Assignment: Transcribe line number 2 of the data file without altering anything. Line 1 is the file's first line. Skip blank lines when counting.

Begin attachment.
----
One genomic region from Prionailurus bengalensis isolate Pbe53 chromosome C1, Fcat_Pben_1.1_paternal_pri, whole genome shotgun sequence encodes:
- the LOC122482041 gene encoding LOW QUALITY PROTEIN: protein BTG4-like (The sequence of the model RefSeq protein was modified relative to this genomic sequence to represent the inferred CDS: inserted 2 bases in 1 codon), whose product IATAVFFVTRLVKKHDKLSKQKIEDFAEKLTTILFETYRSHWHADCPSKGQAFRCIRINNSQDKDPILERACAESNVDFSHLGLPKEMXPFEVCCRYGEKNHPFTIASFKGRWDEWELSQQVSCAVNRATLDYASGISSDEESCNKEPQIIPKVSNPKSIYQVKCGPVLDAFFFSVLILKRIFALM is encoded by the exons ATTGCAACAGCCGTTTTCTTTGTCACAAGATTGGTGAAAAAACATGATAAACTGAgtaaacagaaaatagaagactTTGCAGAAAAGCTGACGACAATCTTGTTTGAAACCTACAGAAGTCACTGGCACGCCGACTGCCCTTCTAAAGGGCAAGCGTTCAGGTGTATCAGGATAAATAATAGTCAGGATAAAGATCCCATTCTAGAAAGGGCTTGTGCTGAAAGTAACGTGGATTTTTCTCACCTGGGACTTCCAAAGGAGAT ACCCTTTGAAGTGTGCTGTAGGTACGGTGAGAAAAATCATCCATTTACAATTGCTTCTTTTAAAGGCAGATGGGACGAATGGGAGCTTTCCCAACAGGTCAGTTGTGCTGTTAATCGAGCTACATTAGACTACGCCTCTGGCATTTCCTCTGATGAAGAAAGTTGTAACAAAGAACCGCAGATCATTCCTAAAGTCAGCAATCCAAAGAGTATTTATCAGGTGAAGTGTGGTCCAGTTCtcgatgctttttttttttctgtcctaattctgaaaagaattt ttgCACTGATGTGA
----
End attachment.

- the LOC122482041 gene encoding LOW QUALITY PROTEIN: protein BTG4-like (The sequence of the model RefSeq protein was modified relative to this genomic sequence to represent the inferred CDS: inserted 2 bases in 1 codon), whose product IATAVFFVTRLVKKHDKLSKQKIEDFAEKLTTILFETYRSHWHADCPSKGQAFRCIRINNSQDKDPILERACAESNVDFSHLGLPKEMXPFEVCCRYGEKNHPFTIASFKGRWDEWELSQQVSCAVNRATLDYASGISSDEESCNKEPQIIPKVSNPKSIYQVKCGPVLDAFFFSVLILKRIFALM is encoded by the exons ATTGCAACAGCCGTTTTCTTTGTCACAAGATTGGTGAAAAAACATGATAAACTGAgtaaacagaaaatagaagactTTGCAGAAAAGCTGACGACAATCTTGTTTGAAACCTACAGAAGTCACTGGCACGCCGACTGCCCTTCTAAAGGGCAAGCGTTCAGGTGTATCAGGATAAATAATAGTCAGGATAAAGATCCCATTCTAGAAAGGGCTTGTGCTGAAAGTAACGTGGATTTTTCTCACCTGGGACTTCCAAAGGAGAT ACCCTTTGAAGTGTGCTGTAGGTACGGTGAGAAAAATCATCCATTTACAATTGCTTCTTTTAAAGGCAGATGGGACGAATGGGAGCTTTCCCAACAGGTCAGTTGTGCTGTTAATCGAGCTACATTAGACTACGCCTCTGGCATTTCCTCTGATGAAGAAAGTTGTAACAAAGAACCGCAGATCATTCCTAAAGTCAGCAATCCAAAGAGTATTTATCAGGTGAAGTGTGGTCCAGTTCtcgatgctttttttttttctgtcctaattctgaaaagaattt ttgCACTGATGTGA